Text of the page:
We often visit some of the better known birding destinations along the Cape Garden Route and have posted several reports on our visits to places such as Storms River, Nature's Valley, the Bitou River and Keurboom's estuaries at Plet and the Wilderness National Park. The more western sections of the Garden Route have not received much attention from the birding fraternity, with the result that we were pleasantly surprised about birding at Great Brak River. We spent three nights there as we presented a Flight for Birders course in the village and were able to do a few hour's birding here and there. Conditions were not ideal as it was misty and mostly cloudy on both days.
Our accommodation was in a self-catering cottage in a secluded road deep in a remnant patch of indigenous forest. Being woken by the calls of species such as AFRICAN GOSHAWK, SOMBRE GREENBUL, CHORISTER ROBIN-CHAT, TERRESTRIAL BROWNBUL and BLACK-HEADED ORIOLE was really exciting and made one feel as if we were at Nature's Valley. The vast majority of common species that one would expect in this type of habitat was on offer and in total we were able to positively identify 41 species at the property where we stayed. Great sightings were had of KNYSNA TURACOS, SWEE WAXBILLS, several sunbirds and SOUTHERN BOOBOUS, CHORISTER ROBIN-CHATS, TERRESTRIAL BROWNBUL and others were very confiding and allowed us close-up views from the patio. At various stages we also heard calls of BARN OWLS, AFRICAN FISH-EAGLE and even BLUE-MANTLED CRESTED-FLYCATCHER. All and all great casual forest birding!
Birding along the Great Brak River is outstanding as one is able to get close-up views of lots of waterbirds and for photographic purposes (weather permitting) one would be able to take pictures from both sides of the river. There are huge numbers of ducks and we were particularly pleased to find WHITE-FACED DUCK and masses of CAPE TEALS. KITTLITZ'S and THREE-BANDED PLOVERS patrolled the mudflats and one wonders what this area would produce in summer when the migrants are around. Also interesting that PURPLE HERONS are often seen out in the open away from reed beds. CASPIAN and SWIFT TERNS regularly patrolled the water courses.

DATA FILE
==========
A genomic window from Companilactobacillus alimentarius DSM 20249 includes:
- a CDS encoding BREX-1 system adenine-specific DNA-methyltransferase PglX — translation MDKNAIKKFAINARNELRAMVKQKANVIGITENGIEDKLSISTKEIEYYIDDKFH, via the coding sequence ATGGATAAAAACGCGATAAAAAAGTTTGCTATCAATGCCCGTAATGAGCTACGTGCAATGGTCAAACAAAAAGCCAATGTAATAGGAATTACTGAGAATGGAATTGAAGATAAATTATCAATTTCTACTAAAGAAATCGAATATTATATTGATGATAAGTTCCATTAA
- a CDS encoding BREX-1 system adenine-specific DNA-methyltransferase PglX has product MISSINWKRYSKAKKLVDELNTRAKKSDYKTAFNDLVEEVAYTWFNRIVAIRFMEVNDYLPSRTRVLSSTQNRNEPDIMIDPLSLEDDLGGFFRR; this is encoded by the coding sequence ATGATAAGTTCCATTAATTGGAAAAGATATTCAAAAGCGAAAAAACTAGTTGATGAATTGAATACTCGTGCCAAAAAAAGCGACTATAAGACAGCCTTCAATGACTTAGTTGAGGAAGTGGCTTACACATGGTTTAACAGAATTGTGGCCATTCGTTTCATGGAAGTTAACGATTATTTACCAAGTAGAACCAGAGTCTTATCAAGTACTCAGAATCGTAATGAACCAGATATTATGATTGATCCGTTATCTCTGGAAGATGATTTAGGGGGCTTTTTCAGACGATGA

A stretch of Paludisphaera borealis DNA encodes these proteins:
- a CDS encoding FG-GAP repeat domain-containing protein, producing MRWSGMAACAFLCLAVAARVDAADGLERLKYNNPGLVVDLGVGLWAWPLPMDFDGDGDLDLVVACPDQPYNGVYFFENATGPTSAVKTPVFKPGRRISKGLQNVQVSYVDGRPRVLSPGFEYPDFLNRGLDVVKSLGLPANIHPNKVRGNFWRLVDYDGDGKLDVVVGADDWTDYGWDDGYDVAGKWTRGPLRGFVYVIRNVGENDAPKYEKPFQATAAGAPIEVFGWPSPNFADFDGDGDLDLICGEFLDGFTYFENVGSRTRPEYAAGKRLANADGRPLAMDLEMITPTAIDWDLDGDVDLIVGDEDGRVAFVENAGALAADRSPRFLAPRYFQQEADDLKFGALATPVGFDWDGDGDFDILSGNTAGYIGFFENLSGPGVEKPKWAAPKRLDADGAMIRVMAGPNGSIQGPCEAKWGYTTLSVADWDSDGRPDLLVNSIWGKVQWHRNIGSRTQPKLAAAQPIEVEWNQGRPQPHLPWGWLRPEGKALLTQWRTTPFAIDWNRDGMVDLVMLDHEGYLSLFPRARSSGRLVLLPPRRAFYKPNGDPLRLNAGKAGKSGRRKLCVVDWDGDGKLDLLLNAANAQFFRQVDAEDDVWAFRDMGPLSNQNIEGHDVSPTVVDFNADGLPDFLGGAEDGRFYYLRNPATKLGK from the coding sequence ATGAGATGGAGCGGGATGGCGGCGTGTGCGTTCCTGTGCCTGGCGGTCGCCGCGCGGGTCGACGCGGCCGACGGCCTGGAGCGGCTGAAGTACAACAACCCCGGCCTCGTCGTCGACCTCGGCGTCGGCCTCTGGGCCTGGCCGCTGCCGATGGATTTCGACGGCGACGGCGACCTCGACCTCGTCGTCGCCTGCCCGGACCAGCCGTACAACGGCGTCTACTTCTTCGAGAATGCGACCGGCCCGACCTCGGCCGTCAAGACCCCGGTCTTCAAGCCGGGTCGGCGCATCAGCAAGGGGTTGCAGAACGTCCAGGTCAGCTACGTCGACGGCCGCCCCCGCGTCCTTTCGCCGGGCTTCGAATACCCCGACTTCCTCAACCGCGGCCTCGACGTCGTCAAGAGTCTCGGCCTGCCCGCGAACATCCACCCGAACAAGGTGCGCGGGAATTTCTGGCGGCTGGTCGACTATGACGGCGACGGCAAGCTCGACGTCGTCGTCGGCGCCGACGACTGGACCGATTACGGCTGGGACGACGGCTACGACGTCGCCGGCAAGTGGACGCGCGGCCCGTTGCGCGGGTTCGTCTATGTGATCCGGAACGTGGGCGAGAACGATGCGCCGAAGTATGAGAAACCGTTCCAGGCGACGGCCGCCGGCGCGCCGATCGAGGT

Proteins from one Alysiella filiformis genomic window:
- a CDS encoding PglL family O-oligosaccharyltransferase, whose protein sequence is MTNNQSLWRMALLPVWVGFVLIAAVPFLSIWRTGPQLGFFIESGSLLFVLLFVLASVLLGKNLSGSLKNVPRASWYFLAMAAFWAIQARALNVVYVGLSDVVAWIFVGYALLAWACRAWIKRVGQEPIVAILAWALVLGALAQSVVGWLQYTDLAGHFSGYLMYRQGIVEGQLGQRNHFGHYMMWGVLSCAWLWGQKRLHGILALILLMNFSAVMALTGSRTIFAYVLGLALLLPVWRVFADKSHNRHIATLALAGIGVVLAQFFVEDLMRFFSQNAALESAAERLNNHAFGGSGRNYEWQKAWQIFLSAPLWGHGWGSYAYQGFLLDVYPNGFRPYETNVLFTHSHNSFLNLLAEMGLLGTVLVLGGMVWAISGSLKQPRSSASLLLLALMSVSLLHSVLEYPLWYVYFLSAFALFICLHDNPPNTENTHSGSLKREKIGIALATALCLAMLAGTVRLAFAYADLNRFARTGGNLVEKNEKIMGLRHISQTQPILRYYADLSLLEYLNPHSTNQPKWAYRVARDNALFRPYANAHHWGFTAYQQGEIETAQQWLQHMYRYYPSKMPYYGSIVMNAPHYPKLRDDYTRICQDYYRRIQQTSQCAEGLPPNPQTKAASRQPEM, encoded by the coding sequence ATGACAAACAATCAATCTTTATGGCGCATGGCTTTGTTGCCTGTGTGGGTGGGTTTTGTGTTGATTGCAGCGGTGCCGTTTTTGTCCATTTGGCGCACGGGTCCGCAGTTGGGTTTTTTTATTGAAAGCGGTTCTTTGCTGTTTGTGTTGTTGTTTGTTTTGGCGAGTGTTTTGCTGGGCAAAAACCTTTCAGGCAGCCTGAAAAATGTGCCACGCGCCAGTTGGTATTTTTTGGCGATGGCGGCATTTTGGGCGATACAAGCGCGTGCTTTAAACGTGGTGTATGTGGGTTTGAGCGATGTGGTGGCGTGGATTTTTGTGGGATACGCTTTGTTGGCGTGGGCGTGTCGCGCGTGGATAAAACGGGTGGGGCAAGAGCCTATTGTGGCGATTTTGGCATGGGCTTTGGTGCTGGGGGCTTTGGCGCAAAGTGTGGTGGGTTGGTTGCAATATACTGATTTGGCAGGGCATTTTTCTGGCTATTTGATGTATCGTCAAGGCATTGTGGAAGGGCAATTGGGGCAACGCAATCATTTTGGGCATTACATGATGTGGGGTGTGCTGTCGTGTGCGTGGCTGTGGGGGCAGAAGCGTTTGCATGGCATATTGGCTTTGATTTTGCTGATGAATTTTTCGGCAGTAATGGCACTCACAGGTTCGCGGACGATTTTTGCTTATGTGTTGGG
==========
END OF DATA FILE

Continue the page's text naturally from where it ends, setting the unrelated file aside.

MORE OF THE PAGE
Unfortunately, we have never before seen so many free roaming MALLARDS anywhere. These birds must represent a major threat to the vast numbers of YELLOW-BILLED DUCKS and CAPE SHOVELERS in the area. There is a group of birders doing regular monthly CWAC counts along the river and it is hoped that these birders, together with other like-minded people will apply more pressure on local authorities and CapeNature to address this pending environmental disaster.
Eighteen Three-banded Plovers!!!!!!
Local birder Aussie Eybers also volunteered to take us to the Hartenbos sewerage works and what a surprise this was. Access is allowed with permission and this site is a must to visit as it is very close to the N2. Huge numbers of ducks, herons, egrets, cormorants and other birds are available here – alas, zillions of MALLARDS as well.
We certainly did not spend enough time in the Great Brak River region to give a proper introductory overview on the birds there. It is reported that there are good patches of fynbos in the area allowing access to the majority of species that would normally expect to find in such habitats. Also keep in mind that Little Stone Cottage that we had reported on earlier is only 35 km up the road. A next visit to the area (probably in summer) would probably give us a better idea of the birding potential of the area. It is certain though that birding along the Garden Route is much better than previously anticipated and it is clear that there is much more birding opportunities to be investigated in the western sections of this beautiful part of our country. We firmly believe that the Great Brak River region will become another top Western Cape birding destination and are convinced that it should be marketed as such.